There were rallies from Los Angeles to Toronto to Rome, but each typically drew just a few dozen fans. Vigils were planned over the weekend in more than a dozen cities, and others were to follow in China and Australia.
In Los Angeles, about 25 supporters gathered at Jackson's star on the Hollywood Walk of Fame outside Grauman's Chinese Theater. They chanted "Michael's innocent!" and set candles in the shape of a heart around the star.
Faisal Malik, 29, a Los Angeles fan who helped organize the gathering, said he believes the performer is innocent.
"No other entertainer ever has opened his house so much to people," Malik said in a telephone interview. "True charity comes from the heart."
Jackson surrendered to Santa Barbara County authorities on Thursday after an arrest warrant was issued alleging that he committed lewd or lascivious acts with a child under 14. Authorities have said they expect to file formal charges sometime after Thanksgiving.
After posting $3 million bail, Jackson flew to Las Vegas, where he had been working on a video. But his attorney, Mark Geragos, told the Los Angeles Times he planned to meet with Jackson at the star's Neverland ranch near Santa Barbara on Saturday.
Geragos, who has said Jackson denies the charges, did not return repeated calls Saturday from The Associated Press.
In Las Vegas, about 25 fans gathered outside the CMX Productions studio, where Jackson had been working on the video.
"It's important for all his fans to come together at a time like this," said Christina Lowhorn, 21, of Las Vegas.
In Paris, about 60 fans gathered on the Champs Elysees and marched through crowds of shoppers to the Arc de Triomphe. They held candles and banners with slogans of support and sang "We Are the World," the 1985 African famine relief anthem written by Jackson and Lionel Richie.
"It's really hard for us," said Pascale Hatot, a 37-year-old fan from the suburbs of Paris. "I haven't been able to sleep or eat for three days."
Supporters in Rome gathered at the foot of the Spanish Steps just after darkness fell. They held candles and a sign in Italian that read: "Michael: Accused but not guilty!"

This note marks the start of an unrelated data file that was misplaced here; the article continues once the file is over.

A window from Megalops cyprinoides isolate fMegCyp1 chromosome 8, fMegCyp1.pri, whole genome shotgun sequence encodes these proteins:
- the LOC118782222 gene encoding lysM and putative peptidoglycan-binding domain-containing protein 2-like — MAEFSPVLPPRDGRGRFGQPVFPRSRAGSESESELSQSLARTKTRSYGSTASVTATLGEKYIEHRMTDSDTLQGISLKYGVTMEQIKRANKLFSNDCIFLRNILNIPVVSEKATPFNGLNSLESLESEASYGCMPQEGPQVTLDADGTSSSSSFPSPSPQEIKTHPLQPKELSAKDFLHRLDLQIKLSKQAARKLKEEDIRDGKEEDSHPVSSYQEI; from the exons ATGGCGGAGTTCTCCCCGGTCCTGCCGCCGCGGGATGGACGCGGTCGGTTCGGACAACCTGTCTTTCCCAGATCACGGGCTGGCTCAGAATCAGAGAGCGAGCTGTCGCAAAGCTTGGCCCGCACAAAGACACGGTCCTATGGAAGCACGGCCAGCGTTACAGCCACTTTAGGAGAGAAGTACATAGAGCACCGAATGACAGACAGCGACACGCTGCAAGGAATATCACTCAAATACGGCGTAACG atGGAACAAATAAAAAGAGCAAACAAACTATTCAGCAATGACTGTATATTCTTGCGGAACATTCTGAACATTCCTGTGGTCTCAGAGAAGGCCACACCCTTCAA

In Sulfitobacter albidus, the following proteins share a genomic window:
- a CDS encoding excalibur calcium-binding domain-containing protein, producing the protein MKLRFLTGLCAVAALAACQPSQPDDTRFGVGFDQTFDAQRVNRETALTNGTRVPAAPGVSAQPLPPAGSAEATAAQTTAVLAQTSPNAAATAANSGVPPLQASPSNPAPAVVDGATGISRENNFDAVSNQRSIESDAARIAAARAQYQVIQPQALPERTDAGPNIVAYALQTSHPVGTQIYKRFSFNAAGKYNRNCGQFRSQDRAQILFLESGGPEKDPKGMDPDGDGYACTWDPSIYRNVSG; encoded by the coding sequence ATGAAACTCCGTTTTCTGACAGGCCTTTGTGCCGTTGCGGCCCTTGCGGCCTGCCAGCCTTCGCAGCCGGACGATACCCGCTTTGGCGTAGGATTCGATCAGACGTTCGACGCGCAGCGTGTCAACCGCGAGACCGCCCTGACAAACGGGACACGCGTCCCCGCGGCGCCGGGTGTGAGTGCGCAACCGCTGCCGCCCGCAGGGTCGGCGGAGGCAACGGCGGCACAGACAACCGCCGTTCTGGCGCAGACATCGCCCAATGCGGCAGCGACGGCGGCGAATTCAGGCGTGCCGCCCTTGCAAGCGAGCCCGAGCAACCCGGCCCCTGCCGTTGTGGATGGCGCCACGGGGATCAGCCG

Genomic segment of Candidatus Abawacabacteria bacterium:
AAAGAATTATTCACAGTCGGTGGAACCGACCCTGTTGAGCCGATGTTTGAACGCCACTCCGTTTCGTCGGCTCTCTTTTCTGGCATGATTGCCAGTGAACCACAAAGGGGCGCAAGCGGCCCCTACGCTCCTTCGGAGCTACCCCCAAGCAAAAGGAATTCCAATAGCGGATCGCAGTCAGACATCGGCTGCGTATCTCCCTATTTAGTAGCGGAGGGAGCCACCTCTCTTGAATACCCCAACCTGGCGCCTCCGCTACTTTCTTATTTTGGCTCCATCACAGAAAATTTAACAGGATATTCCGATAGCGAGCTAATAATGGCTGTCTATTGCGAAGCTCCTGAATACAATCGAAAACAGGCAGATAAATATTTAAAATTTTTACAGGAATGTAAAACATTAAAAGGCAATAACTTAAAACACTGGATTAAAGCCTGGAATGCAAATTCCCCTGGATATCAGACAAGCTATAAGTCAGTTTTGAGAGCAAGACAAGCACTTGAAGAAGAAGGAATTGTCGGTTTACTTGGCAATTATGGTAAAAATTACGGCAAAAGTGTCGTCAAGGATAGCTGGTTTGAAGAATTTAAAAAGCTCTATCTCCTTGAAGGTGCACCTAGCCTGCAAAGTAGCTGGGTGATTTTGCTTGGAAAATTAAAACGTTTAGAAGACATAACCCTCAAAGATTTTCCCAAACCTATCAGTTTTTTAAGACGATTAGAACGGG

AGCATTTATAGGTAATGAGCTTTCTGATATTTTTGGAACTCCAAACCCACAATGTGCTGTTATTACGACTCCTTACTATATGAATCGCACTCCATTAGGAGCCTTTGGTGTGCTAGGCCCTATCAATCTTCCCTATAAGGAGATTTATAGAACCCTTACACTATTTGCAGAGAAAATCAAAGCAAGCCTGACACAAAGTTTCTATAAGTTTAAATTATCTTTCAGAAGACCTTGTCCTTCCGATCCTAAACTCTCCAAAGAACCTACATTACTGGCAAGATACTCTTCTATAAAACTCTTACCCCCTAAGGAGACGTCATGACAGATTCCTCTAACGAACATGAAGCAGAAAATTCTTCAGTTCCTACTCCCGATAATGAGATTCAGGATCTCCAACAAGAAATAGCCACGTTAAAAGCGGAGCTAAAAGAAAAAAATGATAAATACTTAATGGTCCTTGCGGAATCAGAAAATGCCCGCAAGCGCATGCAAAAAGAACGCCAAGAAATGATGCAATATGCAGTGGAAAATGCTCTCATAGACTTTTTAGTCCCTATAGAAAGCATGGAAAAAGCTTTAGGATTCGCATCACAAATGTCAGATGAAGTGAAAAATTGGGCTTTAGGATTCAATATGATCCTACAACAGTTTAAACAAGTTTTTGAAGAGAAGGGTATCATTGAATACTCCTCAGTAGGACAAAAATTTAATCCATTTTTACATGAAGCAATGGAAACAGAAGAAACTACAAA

"There is an interest to see him fall as a man and as an artist," said Fabrizio Basili, a 30-year-old man from Rome who wore a black shirt bearing the image of Jackson's face. "His album 'Number Ones' came out with some of his great hits, and the same day the accusations came and this is why we're suspicious."
In Toronto, about 30 fans huddled over candles as rain and wind swept over the midtown square. A few fans held handmade signs supporting Jackson, some with photos clipped from magazines and "Michael We Love You" in six-inch tall letters.
Some fans felt that Jackson is simply misunderstood.
"Is he creepy, no. Is he eccentric, yes. Different? Absolutely. I think that's what draws me to him," said Evan Williams, 28, who cranked a radio that played Jackson tunes.
Media reports have said Jackson's alleged victim is a 12- or 13-year-old cancer survivor who visited him at Neverland, where the singer was known to hold sleep-overs for children and share his bed with youngsters.
Stuart Backerman, a spokesman for Jackson, said the pop star was feeling "very positive" despite the allegations against him.
"He's fine. He's fighting mad, that's what he is. He's outraged at these allegations. But he is doing fine," Backerman said Saturday.
Backerman said Jackson had received hundreds of supportive e-mails and was buoyed by his fans' loyalty. He added that a Web site, www.mjnews.us, will be launched as early as Sunday and will have official information from Jackson's camp for the media and fans.
"Michael Jackson has said in the past that his fans are his most precious resource. Clearly, the demonstrations around the world reinforce his long-standing feelings for his fans," Backerman said. "He's grateful."